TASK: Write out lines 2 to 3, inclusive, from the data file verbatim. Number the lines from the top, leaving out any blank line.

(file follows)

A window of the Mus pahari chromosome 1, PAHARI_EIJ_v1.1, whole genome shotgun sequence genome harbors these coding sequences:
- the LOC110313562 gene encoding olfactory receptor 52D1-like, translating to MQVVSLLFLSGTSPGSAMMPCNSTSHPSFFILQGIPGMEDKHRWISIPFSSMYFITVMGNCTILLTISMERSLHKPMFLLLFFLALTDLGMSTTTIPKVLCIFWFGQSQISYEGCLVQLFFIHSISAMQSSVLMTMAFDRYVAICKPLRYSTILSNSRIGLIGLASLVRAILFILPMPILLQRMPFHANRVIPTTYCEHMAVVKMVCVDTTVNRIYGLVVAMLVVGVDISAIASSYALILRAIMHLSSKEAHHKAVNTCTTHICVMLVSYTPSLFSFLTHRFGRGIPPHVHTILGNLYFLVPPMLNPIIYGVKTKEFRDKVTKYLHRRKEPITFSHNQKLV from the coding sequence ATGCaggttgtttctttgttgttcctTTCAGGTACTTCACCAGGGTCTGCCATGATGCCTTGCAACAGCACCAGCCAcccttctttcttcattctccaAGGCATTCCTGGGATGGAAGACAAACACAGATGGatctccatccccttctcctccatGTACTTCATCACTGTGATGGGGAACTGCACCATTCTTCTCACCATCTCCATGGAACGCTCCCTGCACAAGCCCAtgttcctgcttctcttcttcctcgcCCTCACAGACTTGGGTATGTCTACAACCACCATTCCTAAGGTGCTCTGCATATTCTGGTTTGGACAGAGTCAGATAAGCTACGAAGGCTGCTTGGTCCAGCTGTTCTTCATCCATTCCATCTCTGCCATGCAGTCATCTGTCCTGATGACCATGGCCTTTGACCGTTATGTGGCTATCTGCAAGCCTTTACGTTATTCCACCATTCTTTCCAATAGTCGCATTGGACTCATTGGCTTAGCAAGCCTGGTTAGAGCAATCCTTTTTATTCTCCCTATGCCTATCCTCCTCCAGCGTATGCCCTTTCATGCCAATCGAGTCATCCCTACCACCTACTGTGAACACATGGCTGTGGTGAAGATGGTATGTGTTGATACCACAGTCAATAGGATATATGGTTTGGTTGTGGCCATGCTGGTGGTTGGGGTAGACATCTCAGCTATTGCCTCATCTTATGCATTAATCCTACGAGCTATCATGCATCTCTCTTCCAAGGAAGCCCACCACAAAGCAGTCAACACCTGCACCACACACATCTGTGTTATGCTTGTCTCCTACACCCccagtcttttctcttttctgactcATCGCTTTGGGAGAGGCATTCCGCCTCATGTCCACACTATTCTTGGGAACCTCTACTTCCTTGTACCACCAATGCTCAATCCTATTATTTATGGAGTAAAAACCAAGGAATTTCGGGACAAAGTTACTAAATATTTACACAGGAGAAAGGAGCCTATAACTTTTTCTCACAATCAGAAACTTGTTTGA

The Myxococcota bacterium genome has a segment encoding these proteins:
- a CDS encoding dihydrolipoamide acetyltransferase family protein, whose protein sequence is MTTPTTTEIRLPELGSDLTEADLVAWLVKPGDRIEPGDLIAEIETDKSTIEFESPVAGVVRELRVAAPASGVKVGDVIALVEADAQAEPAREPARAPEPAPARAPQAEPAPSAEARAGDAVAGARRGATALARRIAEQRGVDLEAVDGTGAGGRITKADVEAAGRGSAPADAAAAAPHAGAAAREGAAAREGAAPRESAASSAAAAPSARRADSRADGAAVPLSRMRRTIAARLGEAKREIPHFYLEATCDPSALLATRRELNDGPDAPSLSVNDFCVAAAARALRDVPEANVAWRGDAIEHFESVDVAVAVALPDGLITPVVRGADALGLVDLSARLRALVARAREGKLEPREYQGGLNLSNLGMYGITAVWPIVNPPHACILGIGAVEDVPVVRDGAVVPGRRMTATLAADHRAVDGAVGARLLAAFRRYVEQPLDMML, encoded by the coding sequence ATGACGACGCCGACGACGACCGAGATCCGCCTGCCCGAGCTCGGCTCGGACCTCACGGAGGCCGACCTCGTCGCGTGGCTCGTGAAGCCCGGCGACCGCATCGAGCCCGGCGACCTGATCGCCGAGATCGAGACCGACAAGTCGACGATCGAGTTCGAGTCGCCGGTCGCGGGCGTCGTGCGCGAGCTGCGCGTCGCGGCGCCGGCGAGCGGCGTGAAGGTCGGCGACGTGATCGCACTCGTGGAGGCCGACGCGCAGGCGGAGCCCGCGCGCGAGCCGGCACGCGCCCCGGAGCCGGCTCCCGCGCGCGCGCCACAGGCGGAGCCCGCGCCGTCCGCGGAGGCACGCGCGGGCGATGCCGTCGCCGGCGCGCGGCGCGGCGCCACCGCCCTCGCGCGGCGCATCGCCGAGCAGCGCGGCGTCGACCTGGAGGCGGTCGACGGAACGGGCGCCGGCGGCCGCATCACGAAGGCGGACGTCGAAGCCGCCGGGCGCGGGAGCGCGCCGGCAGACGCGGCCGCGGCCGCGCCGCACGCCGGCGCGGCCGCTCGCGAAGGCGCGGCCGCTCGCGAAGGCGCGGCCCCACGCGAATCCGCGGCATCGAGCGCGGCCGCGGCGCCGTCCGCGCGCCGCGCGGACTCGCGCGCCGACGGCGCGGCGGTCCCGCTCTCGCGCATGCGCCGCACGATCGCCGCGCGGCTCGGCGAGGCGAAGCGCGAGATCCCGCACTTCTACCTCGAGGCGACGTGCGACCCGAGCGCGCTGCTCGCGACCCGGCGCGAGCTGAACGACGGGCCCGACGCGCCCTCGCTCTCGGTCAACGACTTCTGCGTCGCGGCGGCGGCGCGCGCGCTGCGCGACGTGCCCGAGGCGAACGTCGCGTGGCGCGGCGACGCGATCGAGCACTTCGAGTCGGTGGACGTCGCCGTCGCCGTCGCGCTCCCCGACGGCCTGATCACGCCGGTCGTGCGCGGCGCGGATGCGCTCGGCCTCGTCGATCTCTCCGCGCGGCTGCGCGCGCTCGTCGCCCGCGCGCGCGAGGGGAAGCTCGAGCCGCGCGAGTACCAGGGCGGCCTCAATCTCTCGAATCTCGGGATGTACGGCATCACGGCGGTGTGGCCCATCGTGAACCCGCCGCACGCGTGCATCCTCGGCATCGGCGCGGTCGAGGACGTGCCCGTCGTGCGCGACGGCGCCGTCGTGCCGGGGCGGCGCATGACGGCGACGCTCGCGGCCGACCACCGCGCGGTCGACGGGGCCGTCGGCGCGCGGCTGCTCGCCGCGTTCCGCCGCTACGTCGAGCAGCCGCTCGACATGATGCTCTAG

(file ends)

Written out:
- the LOC110313562 gene encoding olfactory receptor 52D1-like, translating to MQVVSLLFLSGTSPGSAMMPCNSTSHPSFFILQGIPGMEDKHRWISIPFSSMYFITVMGNCTILLTISMERSLHKPMFLLLFFLALTDLGMSTTTIPKVLCIFWFGQSQISYEGCLVQLFFIHSISAMQSSVLMTMAFDRYVAICKPLRYSTILSNSRIGLIGLASLVRAILFILPMPILLQRMPFHANRVIPTTYCEHMAVVKMVCVDTTVNRIYGLVVAMLVVGVDISAIASSYALILRAIMHLSSKEAHHKAVNTCTTHICVMLVSYTPSLFSFLTHRFGRGIPPHVHTILGNLYFLVPPMLNPIIYGVKTKEFRDKVTKYLHRRKEPITFSHNQKLV from the coding sequence ATGCaggttgtttctttgttgttcctTTCAGGTACTTCACCAGGGTCTGCCATGATGCCTTGCAACAGCACCAGCCAcccttctttcttcattctccaAGGCATTCCTGGGATGGAAGACAAACACAGATGGatctccatccccttctcctccatGTACTTCATCACTGTGATGGGGAACTGCACCATTCTTCTCACCATCTCCATGGAACGCTCCCTGCACAAGCCCAtgttcctgcttctcttcttcctcgcCCTCACAGACTTGGGTATGTCTACAACCACCATTCCTAAGGTGCTCTGCATATTCTGGTTTGGACAGAGTCAGATAAGCTACGAAGGCTGCTTGGTCCAGCTGTTCTTCATCCATTCCATCTCTGCCATGCAGTCATCTGTCCTGATGACCATGGCCTTTGACCGTTATGTGGCTATCTGCAAGCCTTTACGTTATTCCACCATTCTTTCCAATAGTCGCATTGGACTCATTGGCTTAGCAAGCCTGGTTAGAGCAATCCTTTTTATTCTCCCTATGCCTATCCTCCTCCAGCGTATGCCCTTTCATGCCAATCGAGTCATCCCTACCACCTACTGTGAACACATGGCTGTGGTGAAGATGGTATGTGTTGATACCACAGTCAATAGGATATATGGTTTGGTTGTGGCCATGCTGGTGGTTGGGGTAGACATCTCAGCTATTGCCTCATCTTATGCATTAATCCTACGAGCTATCATGCATCTCTCTTCCAAGGAAGCCCACCACAAAGCAGTCAACACCTGCACCACACACATCTGTGTTATGCTTGTCTCCTACACCCccagtcttttctcttttctgactcATCGCTTTGGGAGAGGCATTCCGCCTCATGTCCACACTATTCTTGGGAACCTCTACTTCCTTGTACCACCAATGCTCAATCCTATTATTTATGGAGTAAAAACCAAGGAATTTCGGGACAAAGTTACTAAATATTTACACAGGAGAAAGGAGCCTATAACTTTTTCTCACAATCAGAAACTTGTTTGA

The Myxococcota bacterium genome has a segment encoding these proteins: